Served with blood red horseradish sauce, the gefilte fish had come from a jar. And if you've never tried it, I've found that as long as you avoid reading the list of ingredients, you're in for a pretty tasty treat.

Our main course was brisket, a dish that Mom has prepared weekly, since I was a child, in a big pressure cooker with carrots and potatoes and gravy. On the side she served a cranberry jello mold filled with pineapple and nuts, and an amazing noodle kugel, which is kind of like a sweet cheesy lasagna -- wide noodles baked with layers of cottage cheese and eggs and cream. Yummy.

"And it's good for you," said Arnie.

"Oh, no it's not," snapped Jeanie. "Jewish food is very, very fattening. I used 14 eggs."

When we were done, Arnie leaned back, as he has for almost 40 years, to deliver a heartfelt, if less than convincing, "Delicious. Absolutely scrumptious."

In all the meal actually was pretty good. The brisket, of which I was never a fan (that was David, Mom), was moister than usual, owing to an extra post-pressure dose of gravy, I suspect. It was certainly more appetizing than, well ...

OK, here's where I lose my inheritance:

You see, the barometer by which my Mom's cooking has always been judged is a curious dish that she likes to call ... meatloaf. Growing up I actually thought the reason other mothers put onion and spices and bread crumbs in theirs was out of pure and simple poverty. They were obviously just watering down the meat. Of course, Jeanie contends she only made it that way because, "That's the only way you kids would eat it." I don't really know which came first, the chicken or the egg. I just know neither of them ever made it into my Mom's meatloaf.

And so, at the risk of forfeiting my entire one-third stake in the travel agency empire, I print for you now an infamous, age-old, family-secret recipe:


Jeanie Levine's Utilitarian Meatloaf

Ingredients:

1 large package ground beef

Paprika

Ketchup

Directions:

Remove plastic wrapping from ground beef. Invert package into large baking pan. Peel away styrofoam tray. Briefly mold meat, with hands, into vaguely loafish shape. Sprinkle lightly with paprika. Pour ketchup in one wavy line along top of loaf, covering USDA stamp, if possible. Bake at 350 degrees Fahrenheit till overdone. Slice. Serve with moistened potato flakes. Enjoy.

Serves:

A purpose.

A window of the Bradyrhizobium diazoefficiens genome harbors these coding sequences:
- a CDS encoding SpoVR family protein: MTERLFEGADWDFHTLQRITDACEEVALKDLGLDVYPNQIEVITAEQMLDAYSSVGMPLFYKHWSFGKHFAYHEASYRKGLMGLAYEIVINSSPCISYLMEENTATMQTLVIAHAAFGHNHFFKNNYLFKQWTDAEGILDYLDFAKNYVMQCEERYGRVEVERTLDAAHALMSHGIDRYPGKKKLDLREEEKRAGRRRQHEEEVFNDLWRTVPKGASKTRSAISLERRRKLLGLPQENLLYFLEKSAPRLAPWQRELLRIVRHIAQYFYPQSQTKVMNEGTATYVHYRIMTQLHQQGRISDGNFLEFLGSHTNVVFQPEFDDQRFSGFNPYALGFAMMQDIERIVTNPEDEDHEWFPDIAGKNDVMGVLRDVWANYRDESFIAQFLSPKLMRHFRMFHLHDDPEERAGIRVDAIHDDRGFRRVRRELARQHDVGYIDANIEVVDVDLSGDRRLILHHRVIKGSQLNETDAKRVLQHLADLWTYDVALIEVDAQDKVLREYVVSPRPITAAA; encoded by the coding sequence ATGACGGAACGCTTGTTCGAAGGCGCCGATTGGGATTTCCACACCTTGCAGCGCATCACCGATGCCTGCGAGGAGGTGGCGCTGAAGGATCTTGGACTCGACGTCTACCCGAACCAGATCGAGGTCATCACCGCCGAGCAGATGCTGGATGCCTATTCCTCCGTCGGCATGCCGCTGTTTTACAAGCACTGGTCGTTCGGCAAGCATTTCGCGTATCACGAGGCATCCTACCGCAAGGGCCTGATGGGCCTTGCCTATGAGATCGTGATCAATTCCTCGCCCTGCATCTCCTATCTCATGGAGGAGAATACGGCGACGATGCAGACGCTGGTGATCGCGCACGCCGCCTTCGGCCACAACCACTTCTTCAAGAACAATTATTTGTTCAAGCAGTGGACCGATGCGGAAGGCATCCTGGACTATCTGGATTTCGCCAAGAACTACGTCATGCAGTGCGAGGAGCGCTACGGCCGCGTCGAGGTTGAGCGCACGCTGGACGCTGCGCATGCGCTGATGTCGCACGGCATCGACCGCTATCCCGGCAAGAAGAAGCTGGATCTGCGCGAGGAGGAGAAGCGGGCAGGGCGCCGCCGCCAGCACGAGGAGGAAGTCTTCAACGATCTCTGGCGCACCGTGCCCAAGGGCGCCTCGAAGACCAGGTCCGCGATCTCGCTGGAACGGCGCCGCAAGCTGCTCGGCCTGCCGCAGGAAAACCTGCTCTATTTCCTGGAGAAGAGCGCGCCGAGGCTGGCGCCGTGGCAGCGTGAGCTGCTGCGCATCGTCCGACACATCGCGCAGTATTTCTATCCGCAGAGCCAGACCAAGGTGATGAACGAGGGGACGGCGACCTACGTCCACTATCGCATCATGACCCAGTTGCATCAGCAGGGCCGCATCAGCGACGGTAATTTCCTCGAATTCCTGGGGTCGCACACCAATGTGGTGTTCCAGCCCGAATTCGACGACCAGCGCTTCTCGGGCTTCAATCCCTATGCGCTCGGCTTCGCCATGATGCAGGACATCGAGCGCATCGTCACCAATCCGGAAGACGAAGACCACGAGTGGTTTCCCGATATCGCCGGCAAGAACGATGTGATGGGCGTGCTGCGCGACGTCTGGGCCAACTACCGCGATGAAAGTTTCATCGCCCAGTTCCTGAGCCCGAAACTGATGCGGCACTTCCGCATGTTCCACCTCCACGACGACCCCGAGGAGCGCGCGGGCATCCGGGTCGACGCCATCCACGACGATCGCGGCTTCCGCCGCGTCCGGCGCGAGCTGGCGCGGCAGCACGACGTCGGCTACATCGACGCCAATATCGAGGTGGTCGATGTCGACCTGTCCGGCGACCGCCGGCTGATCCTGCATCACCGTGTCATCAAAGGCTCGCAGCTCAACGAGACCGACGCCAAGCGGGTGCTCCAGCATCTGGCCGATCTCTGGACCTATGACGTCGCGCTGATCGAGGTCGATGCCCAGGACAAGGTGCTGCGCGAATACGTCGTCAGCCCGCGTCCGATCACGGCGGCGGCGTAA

For dessert Mom had baked another traditional Jewish delicacy, mandelbrot -- long, angular almond breads similar to today's ubiquitous biscotti. Before Jeanie's mother died, when I was only 3, she gave the recipe to her best friend Sidonia, who promptly went on to marry my widowed grandfather. Before Sidonia died a few years ago, she passed the recipe back to my mom.

They're very addicting, as my father noted. "Your mother wouldn't let me know where they were. She was afraid I'd eat them all."

"He could sit there like with a box of candy," she agreed.

As is customary in my family -- going all the way back to the Levite tribes of Canaan, I believe -- the entire evening meal was completed in 6.4 minutes. Actually, that was a little long for us. Our goal was generally to try to fit the necessary event inside of a standard TV commercial break.

After dinner Mom headed up to her new computer, where she now spends most nights playing bridge online. Dad went back to the TV to begin the perpetual nodding off in front of the reruns. I took the opportunity to wander around the house, paying a little more attention than usual to the original oil paintings that hang on the walls of almost every room.

The matador and the bull. The still lifes of fruit and flowers. The multicolored abstracts. All of them painted by my father, sometime before he reached the age I am now. Before he gave up being an artist to raise a family of five.

Later Mom took a break from her games to tell me how she'd like to redo the kitchen. "They make them much bigger now. With islands. But," she added, "only if I would stay longer." She's really hoping to move to Florida, she explained, sometime in the next five years.

"We've been here a long time," she said. "Thirty-three years. I was two months pregnant with you," she remembered. "So, we'll leave the kitchen to the next person.

"Hey!" she called out as she spied Arnie stealing the last of the mandelbrot. "See why I hide them?"

Want to host The Man Who Came to Dinner? E-mail SFDinner@aol.com and tell us what's cookin'.

About The Author

Barry Levine